How to Improve Your Written Communication Skills
How to improve your written communication skills
Writing is an everyday activity for many people. So, you’d think that written communication would come almost naturally. Unfortunately, it is an on-going challenge for writers and their readers. Messages can be misunderstood or missed entirely, even when they seem so obvious. Fortunately, there are many straight-forward ways to up your writing game and become a better communicator. This article will explain why it’s so difficult to convey information in text and ten valuable tactics to improve your written communication.
Why is written communication so difficult?
Excellent communication in any format is easy to understand and allows the reader to respond appropriately. When we communicate in person, verbal communication dominates the exchange. However, these words are supplemented with non-verbal communication. The tone of voice, hand gestures, and body physicality can clarify messages, even when speech is not entirely clear. In parallel, the audience can immediately respond to the information with their own non-verbal communication. Looks of confusion or boredom tell the messenger that their material is not translating, and the speaker can adjust their efforts in real-time.
Alternatively, in written communication, the words have to do all the heavy lifting. If the reader furrows their brow in confusion, there’s no additional clarity available. Therefore, the entirety of the message must be conveyed through the text. That’s a big job.
A persuasive writing myth further compounds the challenge: fancier writing is better writing. Many writers have been led to believe that verbose writing with snazzy vocabulary comes across as clever. However, this writing style makes for poor communication. The reader often struggles to find the core message when it is meandering in excessive wording and jargon. Remember: the best writing is clear, direct, and concise.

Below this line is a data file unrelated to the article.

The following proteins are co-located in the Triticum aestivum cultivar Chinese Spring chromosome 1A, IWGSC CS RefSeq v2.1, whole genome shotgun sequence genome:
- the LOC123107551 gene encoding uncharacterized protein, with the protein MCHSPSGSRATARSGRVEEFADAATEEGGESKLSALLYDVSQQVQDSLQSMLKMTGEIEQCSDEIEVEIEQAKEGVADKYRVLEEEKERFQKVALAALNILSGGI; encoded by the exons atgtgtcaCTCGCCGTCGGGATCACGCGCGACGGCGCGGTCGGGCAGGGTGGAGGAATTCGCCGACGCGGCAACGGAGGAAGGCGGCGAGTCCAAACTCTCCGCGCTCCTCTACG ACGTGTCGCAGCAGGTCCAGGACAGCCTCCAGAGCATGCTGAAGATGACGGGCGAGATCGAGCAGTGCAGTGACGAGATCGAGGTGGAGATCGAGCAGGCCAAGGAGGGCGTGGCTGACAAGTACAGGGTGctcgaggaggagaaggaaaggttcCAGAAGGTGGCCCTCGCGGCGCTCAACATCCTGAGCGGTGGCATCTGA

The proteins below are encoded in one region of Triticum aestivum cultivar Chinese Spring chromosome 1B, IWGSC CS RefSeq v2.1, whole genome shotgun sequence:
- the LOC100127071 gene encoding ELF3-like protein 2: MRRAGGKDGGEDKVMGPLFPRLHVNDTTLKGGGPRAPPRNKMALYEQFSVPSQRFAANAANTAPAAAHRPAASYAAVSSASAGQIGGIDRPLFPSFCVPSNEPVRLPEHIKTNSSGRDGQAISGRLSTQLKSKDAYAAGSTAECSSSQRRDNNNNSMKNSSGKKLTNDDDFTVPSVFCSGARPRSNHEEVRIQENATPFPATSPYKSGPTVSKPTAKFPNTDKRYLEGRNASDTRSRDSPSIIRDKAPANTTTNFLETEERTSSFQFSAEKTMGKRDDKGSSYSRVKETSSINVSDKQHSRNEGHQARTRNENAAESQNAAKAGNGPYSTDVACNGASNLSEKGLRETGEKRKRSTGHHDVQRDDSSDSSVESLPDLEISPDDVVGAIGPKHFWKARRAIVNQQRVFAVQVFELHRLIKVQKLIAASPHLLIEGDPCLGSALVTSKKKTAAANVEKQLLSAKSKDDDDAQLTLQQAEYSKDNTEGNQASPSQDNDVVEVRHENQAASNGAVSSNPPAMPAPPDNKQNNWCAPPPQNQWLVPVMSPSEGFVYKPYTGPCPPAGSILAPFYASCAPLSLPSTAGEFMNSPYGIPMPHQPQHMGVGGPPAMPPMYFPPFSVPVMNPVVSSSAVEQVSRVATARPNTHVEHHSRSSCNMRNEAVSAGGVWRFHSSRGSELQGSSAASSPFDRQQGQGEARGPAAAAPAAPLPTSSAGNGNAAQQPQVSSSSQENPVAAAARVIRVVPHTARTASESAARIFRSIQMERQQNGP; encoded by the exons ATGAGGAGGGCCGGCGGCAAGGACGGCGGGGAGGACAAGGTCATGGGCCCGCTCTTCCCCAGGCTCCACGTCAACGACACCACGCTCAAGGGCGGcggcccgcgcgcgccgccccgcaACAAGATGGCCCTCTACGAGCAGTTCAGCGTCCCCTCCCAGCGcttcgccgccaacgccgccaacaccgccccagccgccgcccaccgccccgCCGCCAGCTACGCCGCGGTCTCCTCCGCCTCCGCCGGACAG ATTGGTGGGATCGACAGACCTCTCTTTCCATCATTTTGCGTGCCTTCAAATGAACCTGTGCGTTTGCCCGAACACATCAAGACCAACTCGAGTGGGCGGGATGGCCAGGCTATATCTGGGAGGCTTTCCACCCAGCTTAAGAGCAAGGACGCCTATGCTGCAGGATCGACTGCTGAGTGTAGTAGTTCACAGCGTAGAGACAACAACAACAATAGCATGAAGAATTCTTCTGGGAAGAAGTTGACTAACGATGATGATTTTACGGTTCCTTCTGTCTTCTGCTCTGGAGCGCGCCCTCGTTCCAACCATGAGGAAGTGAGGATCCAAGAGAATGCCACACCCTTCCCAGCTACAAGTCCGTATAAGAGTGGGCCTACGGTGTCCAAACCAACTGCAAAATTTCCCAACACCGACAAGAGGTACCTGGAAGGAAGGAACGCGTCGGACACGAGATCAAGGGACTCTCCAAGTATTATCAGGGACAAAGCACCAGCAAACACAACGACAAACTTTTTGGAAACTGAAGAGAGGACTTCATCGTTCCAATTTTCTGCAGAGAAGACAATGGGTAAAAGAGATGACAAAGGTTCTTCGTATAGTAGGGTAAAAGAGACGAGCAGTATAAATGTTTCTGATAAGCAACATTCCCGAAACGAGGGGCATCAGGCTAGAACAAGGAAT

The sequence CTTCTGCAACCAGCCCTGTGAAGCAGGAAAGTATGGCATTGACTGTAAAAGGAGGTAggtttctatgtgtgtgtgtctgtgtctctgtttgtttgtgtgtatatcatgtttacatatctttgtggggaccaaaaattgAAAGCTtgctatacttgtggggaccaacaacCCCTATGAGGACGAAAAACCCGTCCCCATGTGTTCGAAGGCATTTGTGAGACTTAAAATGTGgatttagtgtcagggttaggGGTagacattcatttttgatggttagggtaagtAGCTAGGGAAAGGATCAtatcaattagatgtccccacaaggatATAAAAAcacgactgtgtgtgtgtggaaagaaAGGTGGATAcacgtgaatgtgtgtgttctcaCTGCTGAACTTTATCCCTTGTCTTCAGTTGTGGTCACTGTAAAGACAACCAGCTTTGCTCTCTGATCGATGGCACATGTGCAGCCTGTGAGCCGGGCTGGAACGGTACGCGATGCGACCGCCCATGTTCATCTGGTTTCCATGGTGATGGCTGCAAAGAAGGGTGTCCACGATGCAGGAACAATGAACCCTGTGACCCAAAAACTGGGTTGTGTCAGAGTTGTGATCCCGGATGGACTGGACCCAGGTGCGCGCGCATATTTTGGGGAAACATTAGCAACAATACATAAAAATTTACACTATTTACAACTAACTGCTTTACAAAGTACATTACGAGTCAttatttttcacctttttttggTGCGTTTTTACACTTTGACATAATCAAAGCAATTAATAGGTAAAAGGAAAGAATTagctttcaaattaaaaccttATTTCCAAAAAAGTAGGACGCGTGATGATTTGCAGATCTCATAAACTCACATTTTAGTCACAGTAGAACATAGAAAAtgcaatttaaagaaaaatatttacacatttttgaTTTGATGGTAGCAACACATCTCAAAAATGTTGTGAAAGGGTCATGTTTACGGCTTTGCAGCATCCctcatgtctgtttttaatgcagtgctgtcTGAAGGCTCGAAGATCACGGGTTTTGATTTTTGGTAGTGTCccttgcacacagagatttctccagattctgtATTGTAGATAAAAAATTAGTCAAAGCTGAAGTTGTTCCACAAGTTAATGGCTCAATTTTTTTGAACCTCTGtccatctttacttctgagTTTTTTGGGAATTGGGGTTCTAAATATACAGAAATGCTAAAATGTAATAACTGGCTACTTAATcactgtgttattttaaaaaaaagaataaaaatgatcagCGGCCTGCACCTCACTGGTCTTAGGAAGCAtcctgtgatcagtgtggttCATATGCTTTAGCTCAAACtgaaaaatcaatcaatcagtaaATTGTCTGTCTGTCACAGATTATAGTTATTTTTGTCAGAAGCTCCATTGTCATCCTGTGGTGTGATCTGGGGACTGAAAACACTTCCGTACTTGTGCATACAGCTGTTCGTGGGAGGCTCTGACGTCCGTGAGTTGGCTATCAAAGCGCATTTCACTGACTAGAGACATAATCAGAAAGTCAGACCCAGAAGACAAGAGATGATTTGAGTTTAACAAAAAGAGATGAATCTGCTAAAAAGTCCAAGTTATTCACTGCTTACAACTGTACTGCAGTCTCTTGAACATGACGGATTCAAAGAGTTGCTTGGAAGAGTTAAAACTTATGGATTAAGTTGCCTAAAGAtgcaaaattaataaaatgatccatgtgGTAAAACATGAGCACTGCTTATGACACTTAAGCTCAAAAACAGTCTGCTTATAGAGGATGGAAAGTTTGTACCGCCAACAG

Anyone can be an excellent written communicator with practice. To support your written communication efforts, here are our top ten tactics to strengthen your written communication:
Ten tactics to improve written communication
Stop writing, starting thinking
Effective written communication starts before you type your first word. To write clearly, you have to think clearly. Therefore, before you begin writing, step back, and align your thoughts on the communique. This process can be an internal thought process resulting in a rough outline for simple texts or a thorough mind-mapping exploration resulting in a structured framework for more complex work.
A common writing mistake is to work out your thoughts while writing the text. Expecting writing to clarify your thoughts is putting the cart before the horse. The writing process will take longer than necessary. It will result in a document likely confusing structure and message, required an extensive edit. Planning your written text will save time and produce better results.
Write for your audience
Written communication follows the same rule as all communication: audience is everything. As you plan your writing, take the time to understand for whom you’re writing. Why is she reading this document? What’s in it for her? What do you want her to do? How much does she know about this topic? Your written communication is not for you; it is always for the reader. Writing with the reader in mind will produce more effective written communication.
Tools are valuable but imperfect
Writing tools, like Microsoft Readability Assessment or Grammarly, are great supports to improve your written text. These tools will alert you to errors ranging from minor typos to inappropriate tone. Yet, these tools are only tools. They are only as useful as the person operating them. Integrate tools into your workflow, but remember that you are ultimately the writer and editor. Tools do not catch all errors, and a careful eye is still required.
Keep it simple, silly
In writing as in life, the simplest solution is generally the best one. The simplest, most direct way to write something is best. Don’t use eight words when two will do. Aim for short sentences and short paragraphs to keep the information digestible and accessible.
Simplicity also applies to any request or call to action. If you’re writing to ask a colleague or friend to do something, be polite but direct. Some writers tend to side-step a direct ask with meandering wording and conditional phrasing that water-down the message. To ensure the request is conveyed, be direct.
State your assumptions